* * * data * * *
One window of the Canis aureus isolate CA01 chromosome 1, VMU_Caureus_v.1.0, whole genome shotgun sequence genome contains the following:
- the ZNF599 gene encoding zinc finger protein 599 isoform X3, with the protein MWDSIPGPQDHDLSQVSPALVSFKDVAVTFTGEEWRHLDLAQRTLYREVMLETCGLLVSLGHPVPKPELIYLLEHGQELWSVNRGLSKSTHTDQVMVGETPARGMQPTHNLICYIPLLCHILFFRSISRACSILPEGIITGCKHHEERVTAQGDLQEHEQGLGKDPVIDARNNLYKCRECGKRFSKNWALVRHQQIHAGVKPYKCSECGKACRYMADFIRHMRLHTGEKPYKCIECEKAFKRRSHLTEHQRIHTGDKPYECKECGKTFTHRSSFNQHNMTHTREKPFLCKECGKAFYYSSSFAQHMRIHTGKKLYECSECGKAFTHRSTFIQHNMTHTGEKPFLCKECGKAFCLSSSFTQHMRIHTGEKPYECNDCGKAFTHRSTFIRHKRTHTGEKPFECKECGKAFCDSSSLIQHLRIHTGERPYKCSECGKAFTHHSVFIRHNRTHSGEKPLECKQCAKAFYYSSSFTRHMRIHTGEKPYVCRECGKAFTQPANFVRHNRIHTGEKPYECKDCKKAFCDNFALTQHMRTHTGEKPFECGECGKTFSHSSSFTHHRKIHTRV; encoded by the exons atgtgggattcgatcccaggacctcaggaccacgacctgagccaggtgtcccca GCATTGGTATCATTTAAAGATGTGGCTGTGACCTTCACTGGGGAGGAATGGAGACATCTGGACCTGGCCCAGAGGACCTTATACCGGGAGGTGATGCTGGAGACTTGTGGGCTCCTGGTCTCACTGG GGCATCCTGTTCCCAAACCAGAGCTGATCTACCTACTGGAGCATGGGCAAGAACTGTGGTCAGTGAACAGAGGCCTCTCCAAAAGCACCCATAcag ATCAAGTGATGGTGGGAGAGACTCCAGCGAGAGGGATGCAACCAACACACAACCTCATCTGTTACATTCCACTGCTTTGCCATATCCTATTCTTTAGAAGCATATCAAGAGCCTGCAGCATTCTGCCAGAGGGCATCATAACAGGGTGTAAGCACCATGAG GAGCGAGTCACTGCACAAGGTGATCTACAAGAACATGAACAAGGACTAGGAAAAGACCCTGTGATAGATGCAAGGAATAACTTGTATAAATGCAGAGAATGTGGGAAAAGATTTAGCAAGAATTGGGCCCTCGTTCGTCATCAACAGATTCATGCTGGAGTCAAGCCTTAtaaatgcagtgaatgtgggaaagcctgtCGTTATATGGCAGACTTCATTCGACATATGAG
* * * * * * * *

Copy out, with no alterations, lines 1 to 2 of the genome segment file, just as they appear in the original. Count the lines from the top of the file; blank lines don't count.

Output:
One window of the Canis aureus isolate CA01 chromosome 1, VMU_Caureus_v.1.0, whole genome shotgun sequence genome contains the following:
- the ZNF599 gene encoding zinc finger protein 599 isoform X3, with the protein MWDSIPGPQDHDLSQVSPALVSFKDVAVTFTGEEWRHLDLAQRTLYREVMLETCGLLVSLGHPVPKPELIYLLEHGQELWSVNRGLSKSTHTDQVMVGETPARGMQPTHNLICYIPLLCHILFFRSISRACSILPEGIITGCKHHEERVTAQGDLQEHEQGLGKDPVIDARNNLYKCRECGKRFSKNWALVRHQQIHAGVKPYKCSECGKACRYMADFIRHMRLHTGEKPYKCIECEKAFKRRSHLTEHQRIHTGDKPYECKECGKTFTHRSSFNQHNMTHTREKPFLCKECGKAFYYSSSFAQHMRIHTGKKLYECSECGKAFTHRSTFIQHNMTHTGEKPFLCKECGKAFCLSSSFTQHMRIHTGEKPYECNDCGKAFTHRSTFIRHKRTHTGEKPFECKECGKAFCDSSSLIQHLRIHTGERPYKCSECGKAFTHHSVFIRHNRTHSGEKPLECKQCAKAFYYSSSFTRHMRIHTGEKPYVCRECGKAFTQPANFVRHNRIHTGEKPYECKDCKKAFCDNFALTQHMRTHTGEKPFECGECGKTFSHSSSFTHHRKIHTRV; encoded by the exons atgtgggattcgatcccaggacctcaggaccacgacctgagccaggtgtcccca GCATTGGTATCATTTAAAGATGTGGCTGTGACCTTCACTGGGGAGGAATGGAGACATCTGGACCTGGCCCAGAGGACCTTATACCGGGAGGTGATGCTGGAGACTTGTGGGCTCCTGGTCTCACTGG GGCATCCTGTTCCCAAACCAGAGCTGATCTACCTACTGGAGCATGGGCAAGAACTGTGGTCAGTGAACAGAGGCCTCTCCAAAAGCACCCATAcag ATCAAGTGATGGTGGGAGAGACTCCAGCGAGAGGGATGCAACCAACACACAACCTCATCTGTTACATTCCACTGCTTTGCCATATCCTATTCTTTAGAAGCATATCAAGAGCCTGCAGCATTCTGCCAGAGGGCATCATAACAGGGTGTAAGCACCATGAG GAGCGAGTCACTGCACAAGGTGATCTACAAGAACATGAACAAGGACTAGGAAAAGACCCTGTGATAGATGCAAGGAATAACTTGTATAAATGCAGAGAATGTGGGAAAAGATTTAGCAAGAATTGGGCCCTCGTTCGTCATCAACAGATTCATGCTGGAGTCAAGCCTTAtaaatgcagtgaatgtgggaaagcctgtCGTTATATGGCAGACTTCATTCGACATATGAG